Email and Ads: What’s New in HubSpot
HubSpot has been pioneering the inbound mentality for fifteen years now, based on the principle that, in their words, “people don’t want to be interrupted by marketers or harassed by salespeople — they want to be helped.” Hear, hear!
At Madison Taylor Marketing, we’re committed to the inbound marketing mentality and have been since the beginning. Customers and buyers are doing more and more research before they make purchases, and they need easy, useful, timely access to information.
More than that, they need personalized marketing. We’ve all seen ads that don’t apply to us, online or on TV — they’re annoying, obtrusive, and unhelpful. They’re no good to the company that serves them, either. It’s a waste of time and resources to advertise products and services to people who don’t want them or can’t afford them, so inbound marketers do their best to tailor their content only to the people that can actually benefit from them.
In service of that goal, HubSpot is always adding new features to help inbound marketers do their best work. Most recently, HubSpot announced that they now offer free email creation, sending, and analytics as part of their free CRM. Here’s what that means for marketers.
Why Do Marketers Need a CRM?
According to Forbes, the average person sees between 4,000 and 10,000 ads per day — obviously, most of those don’t make an impression. You can’t be the loudest message out there — without the marketing budgets of Apple, Ford, or Nike, you’ll never be able to drown out your competition. What you can do is be the smartest message.
The old-fashioned method of showing everyone the same message simply won’t work any more. According to one survey, 74 percent of online users get frustrated when a site, ads, or promotions have nothing to do with their interests. 57 percent say they’re ok with letting websites use their personal information as long as it’s for their benefit.
Recent regulations have changed the ability of marketers to use customers’ personal data for marketing, but a CRM doesn’t have to run on personal information. Its most powerful tool is tracking the buyer’s journey and marketing accordingly, with custom messaging.
Yes, marketers want to segment by industry, job role, company size, and other simple demographics. But they also want to segment by recent activity. They want to track how customers found them. They want to know which resources a customer has already consumed, which posts on social media they’ve already seen, which PDFs they’ve downloaded, and which emails they’ve read.
All that information will help you provide the best messaging. If they’ve already downloaded a whitepaper, you can send them a related one. Is this person the one using the product? Or are they making a purchase decision for their employees? Your marketing approach will be different for those different roles. You might send two different case studies depending on whether the person runs a multinational corporation or a startup. The variables are endless, but the more information you can keep track of, the better.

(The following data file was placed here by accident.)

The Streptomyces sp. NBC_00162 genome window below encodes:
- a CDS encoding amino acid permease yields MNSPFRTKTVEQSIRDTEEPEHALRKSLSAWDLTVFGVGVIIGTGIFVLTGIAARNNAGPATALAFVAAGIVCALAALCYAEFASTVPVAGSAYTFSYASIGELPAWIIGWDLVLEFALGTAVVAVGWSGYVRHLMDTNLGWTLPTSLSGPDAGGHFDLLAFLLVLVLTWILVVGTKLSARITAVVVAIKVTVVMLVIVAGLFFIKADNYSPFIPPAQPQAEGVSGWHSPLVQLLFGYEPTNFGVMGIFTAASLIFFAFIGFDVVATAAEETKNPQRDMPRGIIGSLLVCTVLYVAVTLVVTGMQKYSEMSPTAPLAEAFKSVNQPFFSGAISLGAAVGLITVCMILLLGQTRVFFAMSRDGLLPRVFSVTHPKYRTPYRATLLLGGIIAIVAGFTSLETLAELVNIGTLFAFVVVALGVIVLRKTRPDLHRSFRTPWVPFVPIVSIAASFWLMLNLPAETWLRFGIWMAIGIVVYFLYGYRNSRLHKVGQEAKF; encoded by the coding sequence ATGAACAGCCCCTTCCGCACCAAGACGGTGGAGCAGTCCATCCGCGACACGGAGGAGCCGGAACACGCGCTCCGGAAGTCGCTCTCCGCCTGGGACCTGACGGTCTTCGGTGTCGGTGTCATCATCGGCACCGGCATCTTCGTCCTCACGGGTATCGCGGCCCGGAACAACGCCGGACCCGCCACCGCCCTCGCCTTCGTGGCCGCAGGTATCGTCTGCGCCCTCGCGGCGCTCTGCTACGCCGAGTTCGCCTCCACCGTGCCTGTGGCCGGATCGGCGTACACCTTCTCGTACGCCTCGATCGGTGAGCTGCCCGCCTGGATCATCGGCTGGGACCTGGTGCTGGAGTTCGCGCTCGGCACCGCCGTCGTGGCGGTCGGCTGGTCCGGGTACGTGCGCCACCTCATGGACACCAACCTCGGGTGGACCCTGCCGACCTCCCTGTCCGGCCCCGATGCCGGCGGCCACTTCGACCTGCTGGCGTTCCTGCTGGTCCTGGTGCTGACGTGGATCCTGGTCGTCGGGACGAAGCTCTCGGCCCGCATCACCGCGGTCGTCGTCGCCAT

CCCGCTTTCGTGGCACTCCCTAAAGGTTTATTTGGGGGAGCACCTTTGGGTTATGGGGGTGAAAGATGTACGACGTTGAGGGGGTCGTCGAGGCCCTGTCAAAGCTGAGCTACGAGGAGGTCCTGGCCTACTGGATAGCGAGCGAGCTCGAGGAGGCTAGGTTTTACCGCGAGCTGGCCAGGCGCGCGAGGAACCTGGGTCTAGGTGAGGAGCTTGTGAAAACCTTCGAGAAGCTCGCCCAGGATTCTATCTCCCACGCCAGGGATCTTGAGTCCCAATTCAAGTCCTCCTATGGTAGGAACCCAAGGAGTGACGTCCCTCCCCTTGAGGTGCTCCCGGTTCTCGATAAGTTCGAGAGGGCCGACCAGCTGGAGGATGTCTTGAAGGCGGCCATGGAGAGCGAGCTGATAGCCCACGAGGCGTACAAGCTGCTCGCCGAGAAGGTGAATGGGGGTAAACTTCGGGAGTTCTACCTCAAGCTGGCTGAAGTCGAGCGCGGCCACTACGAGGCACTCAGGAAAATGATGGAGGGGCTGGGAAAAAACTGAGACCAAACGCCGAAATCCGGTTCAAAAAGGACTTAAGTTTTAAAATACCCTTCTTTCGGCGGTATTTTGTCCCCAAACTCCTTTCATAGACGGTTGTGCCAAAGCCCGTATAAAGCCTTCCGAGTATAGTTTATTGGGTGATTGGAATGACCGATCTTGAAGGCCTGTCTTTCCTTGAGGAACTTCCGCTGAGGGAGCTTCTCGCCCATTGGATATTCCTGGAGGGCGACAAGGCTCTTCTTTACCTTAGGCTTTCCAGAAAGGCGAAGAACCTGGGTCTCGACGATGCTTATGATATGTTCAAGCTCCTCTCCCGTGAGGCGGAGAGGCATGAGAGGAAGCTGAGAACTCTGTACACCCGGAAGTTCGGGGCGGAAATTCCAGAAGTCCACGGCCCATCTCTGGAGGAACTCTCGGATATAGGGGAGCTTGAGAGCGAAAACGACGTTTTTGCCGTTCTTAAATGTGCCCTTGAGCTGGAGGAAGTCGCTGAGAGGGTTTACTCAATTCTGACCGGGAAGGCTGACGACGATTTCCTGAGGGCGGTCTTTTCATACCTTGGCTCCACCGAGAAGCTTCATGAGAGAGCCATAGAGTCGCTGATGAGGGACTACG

And a CRM (customer relationship manager) is a crucial tool for today’s marketers to do just that for one main reason: there is simply too much data out there to keep track of, especially when you’re tracking a customers entire journey (enter the new flywheel) without one.
Avoiding App Overload
App overload is a real problem — according to HubSpot’s research, 82 percent of survey respondents say that they’re losing productivity due to the number of apps they have to juggle. Salespeople are wasting time gathering and connecting the data from various apps, and marketers are trying to run analytics on data coming from different sources.
As much of a cliche as it is to say, time is money. Time spent gathering data isn’t time spent selling or actually using that data. What this means is that the more you can unify your apps, the more efficient you’ll be.
You might not even realize how bad your app overload has gotten. In the same survey, HubSpot analyzed all 20,000 websites their customers manage and found an average of 13 tool integrations on each site. But when they asked their customers, two thirds of them said they only use between one and five on a daily basis.
The conclusion is clear: either people don’t realize how many tools they use, or they’re signed up for far more tools than they need — maybe both. We think it’s the former. It’s easy to forget how many times you log into a new site or open a new app because it’s such a major part of all our lives now.
Email and CRM Together
HubSpot’s goal with this new feature is to help unify the functions of a CRM and email marketing — there are dozens of email marketing tools out there, but none of them give a comprehensive view of the customer’s experience and journey, making it a powerful force
With HubSpot’s CRM and new email features, all rolled into HubSpot’s free CRM, users can now create contact lists, segment them with any of the relevant information stored in the CRM, and send up to 2,000 emails a month, giving them the freedom to send completely different triggered emails and email cadences to any number of customer groups.
And if that wasn’t enough, HubSpot has also expanded their ad tools from just Facebook lead ads to Facebook, Google, and LinkedIn ads, including conversion reporting and multiple account connections. Now, users can handle even more of their marketing planning and execution from within HubSpot’s world-leading framework.
With these changes, HubSpot is truly a one-stop shop — a tool that allows you to not only plan, track, and analyze your marketing strategies, but to execute them as well, all from one location. No more time wasted logging in and out of separate apps to gather data or schedule campaigns.
“In today’s digital marketing world, you need to be nimble and flexible. HubSpot will help you get there.”